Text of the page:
After steamrolling the Athletics the past two evenings, the Yankees will run into a tougher opponent tonight. His name is Brett Anderson.
Photo courtesy of Daylife.com and Getty Images
Brett Anderson has just about everything you’d want in a starting pitcher. To start, he’s a baby. Born in 1988, Anderson is only 22 years old, about a year and a half younger than Phil Hughes. The Diamondbacks drafted him straight out of high school in 2006 with their second round pick. In his first season as a 19 year old he racked up 120 innings, a K/9 of 9.3 and a K/BB ratio of 5.95 between Low A and High A. Yet the Diamondbacks felt their need for a major league-ready starting pitcher and dealt Anderson, along with Carlos Gonzalez, Dana Eveland, Aaron Cunningham, Greg Smith and Chris Carter, to the Athletics in exchange for Dan Haren and Connor Robertson. Surely, this was one of Billy Beane’s finer trades.
Oakland was slightly more patient with Anderson. In 2008 he hurled 105 innings between High A and Double A, striking out 10.1 batters per nine innings and walking a mere 2.3 per nine. Anderson entered the 2009 season as Baseball America’s 7th best prospect in baseball and the Athletics decided to have him skip Triple A and start the year in the majors. He didn’t disappoint, posting a 4.06 ERA over 175 innings with a K/9 of 7.7, a BB/9 of 2.3 and a FIP of 3.69. By most measures, Anderson’s first season in the bigs as a twenty-two year old could not have gone better. He was an ace in the making, and Oakland locked him up long term with $12.5M guaranteed over 4 years with two club options of $8M in 2014 and $12M in 2015.
But 2010 hasn’t gone as Oakland planned. Anderson was pulled from his April 24th start with left elbow tightness. Despite initial reports that the injury wasn’t considered serious, Anderson missed almost a month before retaking the mound on May 30th against Detroit. The outing went well and Anderson scattered only 3 hits over 5 scoreless innings, walking none and striking out 4. Yet in his next start he was pulled after two innings with elbow pain, and he returned to the disable list with left elbow tendinitis. Despite some indications that he would need season-ending surgery, Anderson rehabbed and returned to the mound two months later at the end of July. Since then, he’s made six starts, throwing 34 innings with a 4.19 ERA, striking out 25 and walking 8. Some of those starts were great, particularly his outing against the Rays on August 21st, when he allowed 2 runs over 7 innings and struck out 8. But in his most recent outing against Texas he lasted only two innings before getting pulled with a hyperextended left knee. Despite that, Anderson is still in line to start against New York tonight. It’s been a long, injury-filled year for Anderson, and you have to imagine that another knee tweak would result in Oakland shutting him down for the year. If his left knee is weak and alters his kinetic chain of motion, he could reinjure his elbow or another part of his body.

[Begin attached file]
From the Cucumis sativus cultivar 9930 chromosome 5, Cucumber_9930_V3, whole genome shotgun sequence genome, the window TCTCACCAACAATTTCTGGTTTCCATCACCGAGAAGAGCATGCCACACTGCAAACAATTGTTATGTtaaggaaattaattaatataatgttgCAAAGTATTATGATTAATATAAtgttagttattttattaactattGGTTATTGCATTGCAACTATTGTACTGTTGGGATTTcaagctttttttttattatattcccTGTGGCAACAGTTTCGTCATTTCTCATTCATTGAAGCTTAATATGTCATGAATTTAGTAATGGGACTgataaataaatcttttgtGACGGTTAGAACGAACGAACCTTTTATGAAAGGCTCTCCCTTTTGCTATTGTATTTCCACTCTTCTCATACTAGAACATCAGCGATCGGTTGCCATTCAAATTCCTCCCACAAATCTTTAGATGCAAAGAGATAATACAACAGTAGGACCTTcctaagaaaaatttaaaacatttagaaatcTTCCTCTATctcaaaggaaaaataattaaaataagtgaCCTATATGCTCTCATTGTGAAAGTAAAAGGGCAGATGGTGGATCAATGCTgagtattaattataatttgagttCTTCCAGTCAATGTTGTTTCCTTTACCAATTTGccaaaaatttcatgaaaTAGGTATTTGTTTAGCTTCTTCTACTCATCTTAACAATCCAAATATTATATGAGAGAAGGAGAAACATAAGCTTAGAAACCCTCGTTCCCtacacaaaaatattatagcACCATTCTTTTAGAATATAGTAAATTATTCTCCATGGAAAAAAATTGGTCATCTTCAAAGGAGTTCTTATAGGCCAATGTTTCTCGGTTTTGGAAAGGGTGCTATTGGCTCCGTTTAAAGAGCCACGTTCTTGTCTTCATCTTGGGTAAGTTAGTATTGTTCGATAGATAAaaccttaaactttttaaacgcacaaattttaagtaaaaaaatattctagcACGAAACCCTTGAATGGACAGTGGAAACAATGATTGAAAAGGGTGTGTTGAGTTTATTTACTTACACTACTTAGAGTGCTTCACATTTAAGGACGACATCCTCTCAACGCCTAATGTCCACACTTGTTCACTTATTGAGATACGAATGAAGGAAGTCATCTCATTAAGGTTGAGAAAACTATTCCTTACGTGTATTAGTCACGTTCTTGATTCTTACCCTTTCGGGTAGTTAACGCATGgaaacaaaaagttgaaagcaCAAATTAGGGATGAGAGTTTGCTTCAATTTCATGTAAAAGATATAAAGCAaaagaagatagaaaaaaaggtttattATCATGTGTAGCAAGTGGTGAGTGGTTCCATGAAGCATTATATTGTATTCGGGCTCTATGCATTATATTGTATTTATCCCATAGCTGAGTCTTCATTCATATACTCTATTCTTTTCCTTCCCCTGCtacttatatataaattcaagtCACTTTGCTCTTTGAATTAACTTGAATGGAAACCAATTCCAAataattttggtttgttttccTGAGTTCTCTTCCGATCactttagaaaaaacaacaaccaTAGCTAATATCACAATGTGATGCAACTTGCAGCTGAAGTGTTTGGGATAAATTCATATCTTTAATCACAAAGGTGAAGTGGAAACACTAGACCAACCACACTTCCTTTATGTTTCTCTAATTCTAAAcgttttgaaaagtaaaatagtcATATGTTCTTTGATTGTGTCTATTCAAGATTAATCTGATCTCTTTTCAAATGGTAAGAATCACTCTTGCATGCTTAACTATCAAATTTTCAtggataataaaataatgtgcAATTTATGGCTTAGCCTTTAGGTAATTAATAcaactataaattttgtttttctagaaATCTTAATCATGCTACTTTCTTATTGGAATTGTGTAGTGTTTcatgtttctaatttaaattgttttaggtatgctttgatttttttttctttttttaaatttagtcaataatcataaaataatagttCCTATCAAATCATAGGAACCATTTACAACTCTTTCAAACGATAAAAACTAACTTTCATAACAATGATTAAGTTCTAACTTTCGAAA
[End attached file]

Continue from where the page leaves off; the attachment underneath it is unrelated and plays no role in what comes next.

Yet, when Brett Anderson is healthy he can eat hitters alive. His fastball sits in the low 90s and he’s capable of dialing it up to 95 mph. He commands the pitch well and pounds the strike zone. But his out pitch is his slider*, and he throws it early and often. The past two years he’s relied on the pitch around 31% of the time, quite a lot given the relative toll a slider takes on an arm. Francisco Liriano relied on the slider to a similar degree before needing Tommy John surgery. But like Liriano, it’s not hard to see why he favors the pitch. In 2009, his slider had the highest pitch type value of any qualifying MLB starter at 22.9 runs above average. This mark would also be good for the league lead in 2010, currently held by Liriano at 21.2 runs above average. Anderson also features a curveball and a changeup, and throws them both around 7-8% of the time. They aren’t just show-me pitches; he’s capable of throwing them for strikes at any point in the count. Additionally, Anderson is primarily a groundball pitcher. In his major league career he has generated ground balls around 53% of the time, a trend consistent with his minor league pedigree, and one sure to produce great results given Oakland’s tendency to field excellent defenses behind their pitchers.
If he’s healthy, Brett Anderson will eat your lunch and make you thank him for it. He’s a lefty with a hard fastball and nasty breaking pitches. He keeps the ball on the ground, he strikes batters out, and he limits the walks. He’s everything one would want in a pitching prospect, and he’s only 22 years old.
*Note that Fangraphs and Texas Leaguers classify his pitches differently. Fangraphs had his pitch types at 52% fastball, 32.1% slider, 6.7% curveball and 8.5% changeup. Texas Leaguers has him at 48% 4-seam fastball, 6.4% 2-seam fastball, 29.5% curveball, 9.5% slider, 6.2% changeup. In reality, Anderson throws a slurvy type breaking ball. He throws it often, and it’s hard to hit.
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